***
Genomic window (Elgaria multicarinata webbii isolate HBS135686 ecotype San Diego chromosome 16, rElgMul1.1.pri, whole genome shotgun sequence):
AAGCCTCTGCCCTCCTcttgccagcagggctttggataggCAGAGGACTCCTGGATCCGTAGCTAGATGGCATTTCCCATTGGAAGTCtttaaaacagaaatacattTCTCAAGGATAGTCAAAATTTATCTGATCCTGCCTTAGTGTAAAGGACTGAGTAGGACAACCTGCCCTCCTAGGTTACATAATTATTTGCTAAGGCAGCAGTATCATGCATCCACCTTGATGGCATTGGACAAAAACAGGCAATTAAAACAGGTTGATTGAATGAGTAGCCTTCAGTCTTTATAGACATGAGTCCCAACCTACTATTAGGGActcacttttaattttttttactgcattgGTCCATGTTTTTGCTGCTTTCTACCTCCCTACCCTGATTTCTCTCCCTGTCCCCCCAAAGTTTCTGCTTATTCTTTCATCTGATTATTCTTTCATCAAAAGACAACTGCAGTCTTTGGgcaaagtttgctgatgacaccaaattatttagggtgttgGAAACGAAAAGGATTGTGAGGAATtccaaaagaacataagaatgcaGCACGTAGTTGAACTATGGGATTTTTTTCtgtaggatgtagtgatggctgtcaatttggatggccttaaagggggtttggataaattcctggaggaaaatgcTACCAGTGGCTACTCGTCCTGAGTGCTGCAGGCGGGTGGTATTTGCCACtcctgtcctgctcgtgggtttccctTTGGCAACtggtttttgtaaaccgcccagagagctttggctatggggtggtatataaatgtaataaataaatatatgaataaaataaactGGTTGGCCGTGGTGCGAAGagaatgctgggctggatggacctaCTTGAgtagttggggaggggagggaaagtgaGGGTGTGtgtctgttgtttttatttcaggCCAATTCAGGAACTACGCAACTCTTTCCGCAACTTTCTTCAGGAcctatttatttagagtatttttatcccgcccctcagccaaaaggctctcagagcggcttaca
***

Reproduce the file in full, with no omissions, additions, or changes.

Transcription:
Genomic window (Elgaria multicarinata webbii isolate HBS135686 ecotype San Diego chromosome 16, rElgMul1.1.pri, whole genome shotgun sequence):
AAGCCTCTGCCCTCCTcttgccagcagggctttggataggCAGAGGACTCCTGGATCCGTAGCTAGATGGCATTTCCCATTGGAAGTCtttaaaacagaaatacattTCTCAAGGATAGTCAAAATTTATCTGATCCTGCCTTAGTGTAAAGGACTGAGTAGGACAACCTGCCCTCCTAGGTTACATAATTATTTGCTAAGGCAGCAGTATCATGCATCCACCTTGATGGCATTGGACAAAAACAGGCAATTAAAACAGGTTGATTGAATGAGTAGCCTTCAGTCTTTATAGACATGAGTCCCAACCTACTATTAGGGActcacttttaattttttttactgcattgGTCCATGTTTTTGCTGCTTTCTACCTCCCTACCCTGATTTCTCTCCCTGTCCCCCCAAAGTTTCTGCTTATTCTTTCATCTGATTATTCTTTCATCAAAAGACAACTGCAGTCTTTGGgcaaagtttgctgatgacaccaaattatttagggtgttgGAAACGAAAAGGATTGTGAGGAATtccaaaagaacataagaatgcaGCACGTAGTTGAACTATGGGATTTTTTTCtgtaggatgtagtgatggctgtcaatttggatggccttaaagggggtttggataaattcctggaggaaaatgcTACCAGTGGCTACTCGTCCTGAGTGCTGCAGGCGGGTGGTATTTGCCACtcctgtcctgctcgtgggtttccctTTGGCAACtggtttttgtaaaccgcccagagagctttggctatggggtggtatataaatgtaataaataaatatatgaataaaataaactGGTTGGCCGTGGTGCGAAGagaatgctgggctggatggacctaCTTGAgtagttggggaggggagggaaagtgaGGGTGTGtgtctgttgtttttatttcaggCCAATTCAGGAACTACGCAACTCTTTCCGCAACTTTCTTCAGGAcctatttatttagagtatttttatcccgcccctcagccaaaaggctctcagagcggcttaca